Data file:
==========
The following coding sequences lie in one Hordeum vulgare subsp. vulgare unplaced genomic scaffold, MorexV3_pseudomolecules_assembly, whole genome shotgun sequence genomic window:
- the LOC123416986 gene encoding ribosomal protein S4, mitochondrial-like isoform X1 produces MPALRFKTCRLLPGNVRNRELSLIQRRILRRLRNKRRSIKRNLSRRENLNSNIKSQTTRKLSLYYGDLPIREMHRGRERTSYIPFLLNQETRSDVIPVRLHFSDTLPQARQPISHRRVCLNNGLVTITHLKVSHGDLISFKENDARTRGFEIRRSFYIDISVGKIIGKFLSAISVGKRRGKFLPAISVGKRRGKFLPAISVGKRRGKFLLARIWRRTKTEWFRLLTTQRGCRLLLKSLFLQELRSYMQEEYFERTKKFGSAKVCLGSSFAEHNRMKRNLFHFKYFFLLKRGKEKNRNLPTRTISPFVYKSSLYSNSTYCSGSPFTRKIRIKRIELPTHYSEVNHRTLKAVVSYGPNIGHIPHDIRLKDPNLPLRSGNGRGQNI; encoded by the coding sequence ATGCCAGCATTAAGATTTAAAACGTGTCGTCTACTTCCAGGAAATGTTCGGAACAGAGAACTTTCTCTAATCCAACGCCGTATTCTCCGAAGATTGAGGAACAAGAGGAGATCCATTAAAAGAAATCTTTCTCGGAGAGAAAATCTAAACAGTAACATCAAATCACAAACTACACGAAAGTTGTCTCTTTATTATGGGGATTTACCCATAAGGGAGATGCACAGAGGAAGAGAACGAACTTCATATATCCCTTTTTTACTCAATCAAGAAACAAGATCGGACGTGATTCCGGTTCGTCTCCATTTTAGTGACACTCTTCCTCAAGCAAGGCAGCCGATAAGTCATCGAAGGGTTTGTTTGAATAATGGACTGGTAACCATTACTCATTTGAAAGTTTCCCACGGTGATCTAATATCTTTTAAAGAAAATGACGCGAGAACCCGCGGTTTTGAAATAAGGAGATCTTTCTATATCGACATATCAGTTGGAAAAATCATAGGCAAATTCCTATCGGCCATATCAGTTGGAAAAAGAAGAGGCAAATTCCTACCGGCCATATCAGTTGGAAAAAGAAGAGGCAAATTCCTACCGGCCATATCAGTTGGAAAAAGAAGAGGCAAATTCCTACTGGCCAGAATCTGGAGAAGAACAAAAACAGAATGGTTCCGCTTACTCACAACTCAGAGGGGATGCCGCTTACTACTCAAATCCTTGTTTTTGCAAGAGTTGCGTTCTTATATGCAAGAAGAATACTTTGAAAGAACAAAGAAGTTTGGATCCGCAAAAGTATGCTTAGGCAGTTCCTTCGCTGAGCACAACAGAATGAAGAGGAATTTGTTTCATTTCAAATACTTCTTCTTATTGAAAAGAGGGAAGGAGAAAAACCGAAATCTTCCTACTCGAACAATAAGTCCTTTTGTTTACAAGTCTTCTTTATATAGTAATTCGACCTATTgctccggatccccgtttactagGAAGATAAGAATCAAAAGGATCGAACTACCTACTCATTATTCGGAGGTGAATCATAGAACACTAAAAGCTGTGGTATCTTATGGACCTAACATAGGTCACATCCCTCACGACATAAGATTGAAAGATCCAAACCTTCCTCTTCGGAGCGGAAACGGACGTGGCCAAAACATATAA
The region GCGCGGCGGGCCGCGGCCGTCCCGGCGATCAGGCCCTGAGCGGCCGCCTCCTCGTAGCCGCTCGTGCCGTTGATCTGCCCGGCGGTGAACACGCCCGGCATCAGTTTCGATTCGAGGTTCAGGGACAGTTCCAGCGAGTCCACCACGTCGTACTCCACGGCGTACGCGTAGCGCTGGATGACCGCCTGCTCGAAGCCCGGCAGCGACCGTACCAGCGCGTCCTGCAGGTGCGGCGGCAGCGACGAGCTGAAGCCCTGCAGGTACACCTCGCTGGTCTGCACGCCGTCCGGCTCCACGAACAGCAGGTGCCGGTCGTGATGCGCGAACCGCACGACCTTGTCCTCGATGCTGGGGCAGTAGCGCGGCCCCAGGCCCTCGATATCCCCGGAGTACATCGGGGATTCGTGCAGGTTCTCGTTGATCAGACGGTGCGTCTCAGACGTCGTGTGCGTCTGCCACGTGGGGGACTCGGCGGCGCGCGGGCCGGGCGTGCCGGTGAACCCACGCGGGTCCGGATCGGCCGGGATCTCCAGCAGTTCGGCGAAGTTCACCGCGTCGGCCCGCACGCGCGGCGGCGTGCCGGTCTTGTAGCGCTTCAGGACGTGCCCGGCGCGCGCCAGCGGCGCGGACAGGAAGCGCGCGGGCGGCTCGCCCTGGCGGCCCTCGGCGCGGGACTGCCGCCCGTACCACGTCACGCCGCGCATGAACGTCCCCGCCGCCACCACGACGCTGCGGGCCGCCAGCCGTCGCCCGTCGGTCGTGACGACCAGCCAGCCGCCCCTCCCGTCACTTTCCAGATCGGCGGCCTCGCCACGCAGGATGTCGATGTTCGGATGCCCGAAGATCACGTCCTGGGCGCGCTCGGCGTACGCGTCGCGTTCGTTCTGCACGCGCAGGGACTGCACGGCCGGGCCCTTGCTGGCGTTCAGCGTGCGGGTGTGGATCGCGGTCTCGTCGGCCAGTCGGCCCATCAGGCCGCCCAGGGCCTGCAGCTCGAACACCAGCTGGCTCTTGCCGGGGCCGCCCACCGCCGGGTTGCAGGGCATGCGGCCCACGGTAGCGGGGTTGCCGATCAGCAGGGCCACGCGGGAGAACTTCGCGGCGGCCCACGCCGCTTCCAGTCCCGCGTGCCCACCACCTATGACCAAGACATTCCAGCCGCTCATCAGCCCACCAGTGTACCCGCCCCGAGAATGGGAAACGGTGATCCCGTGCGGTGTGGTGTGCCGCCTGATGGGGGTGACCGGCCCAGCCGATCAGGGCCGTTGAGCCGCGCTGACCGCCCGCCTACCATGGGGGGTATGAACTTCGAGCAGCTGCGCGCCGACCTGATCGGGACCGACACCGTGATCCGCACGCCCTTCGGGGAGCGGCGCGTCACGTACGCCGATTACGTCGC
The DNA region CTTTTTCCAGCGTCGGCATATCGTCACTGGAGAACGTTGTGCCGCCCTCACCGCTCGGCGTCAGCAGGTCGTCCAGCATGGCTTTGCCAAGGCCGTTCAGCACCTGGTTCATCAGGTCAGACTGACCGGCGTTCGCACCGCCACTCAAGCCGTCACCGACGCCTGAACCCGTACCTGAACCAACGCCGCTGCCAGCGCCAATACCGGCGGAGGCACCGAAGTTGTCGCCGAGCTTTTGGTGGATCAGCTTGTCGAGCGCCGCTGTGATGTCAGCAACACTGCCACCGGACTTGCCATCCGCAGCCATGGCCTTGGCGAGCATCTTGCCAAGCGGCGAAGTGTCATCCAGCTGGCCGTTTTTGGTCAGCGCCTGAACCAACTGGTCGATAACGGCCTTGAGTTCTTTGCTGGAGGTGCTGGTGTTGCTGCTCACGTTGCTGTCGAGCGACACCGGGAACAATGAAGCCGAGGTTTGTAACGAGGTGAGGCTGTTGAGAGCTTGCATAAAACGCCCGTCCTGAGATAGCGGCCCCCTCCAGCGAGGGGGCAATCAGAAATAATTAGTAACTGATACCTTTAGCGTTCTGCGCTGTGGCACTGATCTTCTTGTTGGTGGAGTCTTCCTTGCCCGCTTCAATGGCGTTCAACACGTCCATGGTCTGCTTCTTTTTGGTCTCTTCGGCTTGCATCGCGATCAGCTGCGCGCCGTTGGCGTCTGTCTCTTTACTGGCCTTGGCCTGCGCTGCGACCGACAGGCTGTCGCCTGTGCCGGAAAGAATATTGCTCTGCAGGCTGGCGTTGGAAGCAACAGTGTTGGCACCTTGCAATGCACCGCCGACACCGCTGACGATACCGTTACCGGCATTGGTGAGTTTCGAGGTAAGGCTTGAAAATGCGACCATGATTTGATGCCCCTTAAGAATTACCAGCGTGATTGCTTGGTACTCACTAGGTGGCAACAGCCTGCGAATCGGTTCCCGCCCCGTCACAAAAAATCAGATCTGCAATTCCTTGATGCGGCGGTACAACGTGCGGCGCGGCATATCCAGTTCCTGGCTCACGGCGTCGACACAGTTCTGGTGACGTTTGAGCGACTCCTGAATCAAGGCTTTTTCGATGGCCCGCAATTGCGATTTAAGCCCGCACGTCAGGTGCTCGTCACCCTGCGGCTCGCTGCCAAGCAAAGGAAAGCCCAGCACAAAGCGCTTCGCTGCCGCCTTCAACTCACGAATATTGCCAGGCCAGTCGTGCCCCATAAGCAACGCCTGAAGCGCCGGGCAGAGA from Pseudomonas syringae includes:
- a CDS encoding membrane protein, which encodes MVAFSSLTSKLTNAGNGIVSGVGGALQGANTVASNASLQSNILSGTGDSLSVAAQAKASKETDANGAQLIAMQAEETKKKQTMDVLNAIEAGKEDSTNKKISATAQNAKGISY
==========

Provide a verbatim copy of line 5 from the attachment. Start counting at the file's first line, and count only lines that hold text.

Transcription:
- a CDS encoding membrane protein, which encodes MVAFSSLTSKLTNAGNGIVSGVGGALQGANTVASNASLQSNILSGTGDSLSVAAQAKASKETDANGAQLIAMQAEETKKKQTMDVLNAIEAGKEDSTNKKISATAQNAKGISY